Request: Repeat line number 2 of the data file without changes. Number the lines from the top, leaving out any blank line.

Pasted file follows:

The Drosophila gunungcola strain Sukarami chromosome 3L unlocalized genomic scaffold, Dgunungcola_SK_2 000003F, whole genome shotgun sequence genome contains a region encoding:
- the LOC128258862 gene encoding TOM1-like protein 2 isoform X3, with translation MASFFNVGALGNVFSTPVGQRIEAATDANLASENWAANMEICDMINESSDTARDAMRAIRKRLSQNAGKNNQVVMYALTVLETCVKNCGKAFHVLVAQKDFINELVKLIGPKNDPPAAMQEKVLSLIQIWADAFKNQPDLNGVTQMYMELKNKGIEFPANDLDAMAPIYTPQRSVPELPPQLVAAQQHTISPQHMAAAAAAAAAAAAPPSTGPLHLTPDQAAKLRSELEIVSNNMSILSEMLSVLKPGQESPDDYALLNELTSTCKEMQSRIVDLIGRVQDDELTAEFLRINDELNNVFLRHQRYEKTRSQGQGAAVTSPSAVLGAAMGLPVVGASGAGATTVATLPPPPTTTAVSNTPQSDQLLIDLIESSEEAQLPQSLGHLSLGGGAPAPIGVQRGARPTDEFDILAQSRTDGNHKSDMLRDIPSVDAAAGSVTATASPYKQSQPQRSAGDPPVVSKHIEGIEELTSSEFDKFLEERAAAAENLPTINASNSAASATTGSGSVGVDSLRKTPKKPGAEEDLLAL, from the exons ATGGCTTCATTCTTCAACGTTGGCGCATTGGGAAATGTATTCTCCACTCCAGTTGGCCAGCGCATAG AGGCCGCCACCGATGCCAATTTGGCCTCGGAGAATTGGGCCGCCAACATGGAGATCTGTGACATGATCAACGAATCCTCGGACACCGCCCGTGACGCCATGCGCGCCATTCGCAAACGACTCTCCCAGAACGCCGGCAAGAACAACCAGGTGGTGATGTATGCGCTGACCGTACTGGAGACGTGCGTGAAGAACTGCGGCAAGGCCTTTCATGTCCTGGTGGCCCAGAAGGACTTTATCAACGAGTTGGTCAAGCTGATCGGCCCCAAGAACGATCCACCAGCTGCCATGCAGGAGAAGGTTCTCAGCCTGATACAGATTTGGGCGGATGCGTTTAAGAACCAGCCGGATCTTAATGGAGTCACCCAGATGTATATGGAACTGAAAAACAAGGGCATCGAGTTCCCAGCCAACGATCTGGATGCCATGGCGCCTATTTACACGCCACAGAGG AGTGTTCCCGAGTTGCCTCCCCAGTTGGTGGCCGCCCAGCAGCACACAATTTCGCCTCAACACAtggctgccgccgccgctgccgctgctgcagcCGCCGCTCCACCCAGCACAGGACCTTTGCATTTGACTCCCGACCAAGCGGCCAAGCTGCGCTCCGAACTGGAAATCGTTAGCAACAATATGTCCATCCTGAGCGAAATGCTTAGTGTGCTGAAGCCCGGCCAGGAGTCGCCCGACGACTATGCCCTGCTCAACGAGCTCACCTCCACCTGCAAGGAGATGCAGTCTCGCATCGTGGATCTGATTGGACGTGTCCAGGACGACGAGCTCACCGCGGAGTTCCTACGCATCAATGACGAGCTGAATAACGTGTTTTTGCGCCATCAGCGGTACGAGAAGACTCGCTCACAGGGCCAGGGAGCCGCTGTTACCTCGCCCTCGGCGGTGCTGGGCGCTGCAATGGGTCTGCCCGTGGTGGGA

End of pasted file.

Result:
- the LOC128258862 gene encoding TOM1-like protein 2 isoform X3, with translation MASFFNVGALGNVFSTPVGQRIEAATDANLASENWAANMEICDMINESSDTARDAMRAIRKRLSQNAGKNNQVVMYALTVLETCVKNCGKAFHVLVAQKDFINELVKLIGPKNDPPAAMQEKVLSLIQIWADAFKNQPDLNGVTQMYMELKNKGIEFPANDLDAMAPIYTPQRSVPELPPQLVAAQQHTISPQHMAAAAAAAAAAAAPPSTGPLHLTPDQAAKLRSELEIVSNNMSILSEMLSVLKPGQESPDDYALLNELTSTCKEMQSRIVDLIGRVQDDELTAEFLRINDELNNVFLRHQRYEKTRSQGQGAAVTSPSAVLGAAMGLPVVGASGAGATTVATLPPPPTTTAVSNTPQSDQLLIDLIESSEEAQLPQSLGHLSLGGGAPAPIGVQRGARPTDEFDILAQSRTDGNHKSDMLRDIPSVDAAAGSVTATASPYKQSQPQRSAGDPPVVSKHIEGIEELTSSEFDKFLEERAAAAENLPTINASNSAASATTGSGSVGVDSLRKTPKKPGAEEDLLAL, from the exons ATGGCTTCATTCTTCAACGTTGGCGCATTGGGAAATGTATTCTCCACTCCAGTTGGCCAGCGCATAG AGGCCGCCACCGATGCCAATTTGGCCTCGGAGAATTGGGCCGCCAACATGGAGATCTGTGACATGATCAACGAATCCTCGGACACCGCCCGTGACGCCATGCGCGCCATTCGCAAACGACTCTCCCAGAACGCCGGCAAGAACAACCAGGTGGTGATGTATGCGCTGACCGTACTGGAGACGTGCGTGAAGAACTGCGGCAAGGCCTTTCATGTCCTGGTGGCCCAGAAGGACTTTATCAACGAGTTGGTCAAGCTGATCGGCCCCAAGAACGATCCACCAGCTGCCATGCAGGAGAAGGTTCTCAGCCTGATACAGATTTGGGCGGATGCGTTTAAGAACCAGCCGGATCTTAATGGAGTCACCCAGATGTATATGGAACTGAAAAACAAGGGCATCGAGTTCCCAGCCAACGATCTGGATGCCATGGCGCCTATTTACACGCCACAGAGG AGTGTTCCCGAGTTGCCTCCCCAGTTGGTGGCCGCCCAGCAGCACACAATTTCGCCTCAACACAtggctgccgccgccgctgccgctgctgcagcCGCCGCTCCACCCAGCACAGGACCTTTGCATTTGACTCCCGACCAAGCGGCCAAGCTGCGCTCCGAACTGGAAATCGTTAGCAACAATATGTCCATCCTGAGCGAAATGCTTAGTGTGCTGAAGCCCGGCCAGGAGTCGCCCGACGACTATGCCCTGCTCAACGAGCTCACCTCCACCTGCAAGGAGATGCAGTCTCGCATCGTGGATCTGATTGGACGTGTCCAGGACGACGAGCTCACCGCGGAGTTCCTACGCATCAATGACGAGCTGAATAACGTGTTTTTGCGCCATCAGCGGTACGAGAAGACTCGCTCACAGGGCCAGGGAGCCGCTGTTACCTCGCCCTCGGCGGTGCTGGGCGCTGCAATGGGTCTGCCCGTGGTGGGA